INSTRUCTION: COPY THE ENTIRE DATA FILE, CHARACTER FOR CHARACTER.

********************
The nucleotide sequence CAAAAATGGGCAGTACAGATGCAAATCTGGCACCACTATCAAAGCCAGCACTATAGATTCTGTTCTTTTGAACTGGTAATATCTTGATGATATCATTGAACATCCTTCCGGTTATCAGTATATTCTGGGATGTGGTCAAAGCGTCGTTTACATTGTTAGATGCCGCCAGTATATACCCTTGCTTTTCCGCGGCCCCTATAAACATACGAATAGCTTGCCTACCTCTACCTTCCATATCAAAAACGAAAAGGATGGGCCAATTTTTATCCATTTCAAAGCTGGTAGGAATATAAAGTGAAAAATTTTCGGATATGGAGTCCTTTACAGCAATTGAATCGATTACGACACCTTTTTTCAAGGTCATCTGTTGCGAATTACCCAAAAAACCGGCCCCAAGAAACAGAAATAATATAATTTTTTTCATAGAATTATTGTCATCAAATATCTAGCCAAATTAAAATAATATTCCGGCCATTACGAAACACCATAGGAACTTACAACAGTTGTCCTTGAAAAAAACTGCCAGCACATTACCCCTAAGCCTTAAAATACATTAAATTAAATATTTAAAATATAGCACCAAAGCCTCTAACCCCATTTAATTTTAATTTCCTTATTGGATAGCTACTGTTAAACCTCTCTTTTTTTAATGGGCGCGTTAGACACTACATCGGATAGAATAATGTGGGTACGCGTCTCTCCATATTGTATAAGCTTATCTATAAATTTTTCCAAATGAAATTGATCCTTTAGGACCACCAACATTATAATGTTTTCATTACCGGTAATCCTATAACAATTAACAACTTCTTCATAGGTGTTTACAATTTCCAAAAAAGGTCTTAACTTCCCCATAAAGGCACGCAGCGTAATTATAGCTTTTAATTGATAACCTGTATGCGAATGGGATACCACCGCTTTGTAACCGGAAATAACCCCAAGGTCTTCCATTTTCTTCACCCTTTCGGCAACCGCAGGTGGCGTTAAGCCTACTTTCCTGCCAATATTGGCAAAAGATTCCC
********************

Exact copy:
The nucleotide sequence CAAAAATGGGCAGTACAGATGCAAATCTGGCACCACTATCAAAGCCAGCACTATAGATTCTGTTCTTTTGAACTGGTAATATCTTGATGATATCATTGAACATCCTTCCGGTTATCAGTATATTCTGGGATGTGGTCAAAGCGTCGTTTACATTGTTAGATGCCGCCAGTATATACCCTTGCTTTTCCGCGGCCCCTATAAACATACGAATAGCTTGCCTACCTCTACCTTCCATATCAAAAACGAAAAGGATGGGCCAATTTTTATCCATTTCAAAGCTGGTAGGAATATAAAGTGAAAAATTTTCGGATATGGAGTCCTTTACAGCAATTGAATCGATTACGACACCTTTTTTCAAGGTCATCTGTTGCGAATTACCCAAAAAACCGGCCCCAAGAAACAGAAATAATATAATTTTTTTCATAGAATTATTGTCATCAAATATCTAGCCAAATTAAAATAATATTCCGGCCATTACGAAACACCATAGGAACTTACAACAGTTGTCCTTGAAAAAAACTGCCAGCACATTACCCCTAAGCCTTAAAATACATTAAATTAAATATTTAAAATATAGCACCAAAGCCTCTAACCCCATTTAATTTTAATTTCCTTATTGGATAGCTACTGTTAAACCTCTCTTTTTTTAATGGGCGCGTTAGACACTACATCGGATAGAATAATGTGGGTACGCGTCTCTCCATATTGTATAAGCTTATCTATAAATTTTTCCAAATGAAATTGATCCTTTAGGACCACCAACATTATAATGTTTTCATTACCGGTAATCCTATAACAATTAACAACTTCTTCATAGGTGTTTACAATTTCCAAAAAAGGTCTTAACTTCCCCATAAAGGCACGCAGCGTAATTATAGCTTTTAATTGATAACCTGTATGCGAATGGGATACCACCGCTTTGTAACCGGAAATAACCCCAAGGTCTTCCATTTTCTTCACCCTTTCGGCAACCGCAGGTGGCGTTAAGCCTACTTTCCTGCCAATATTGGCAAAAGATTCCC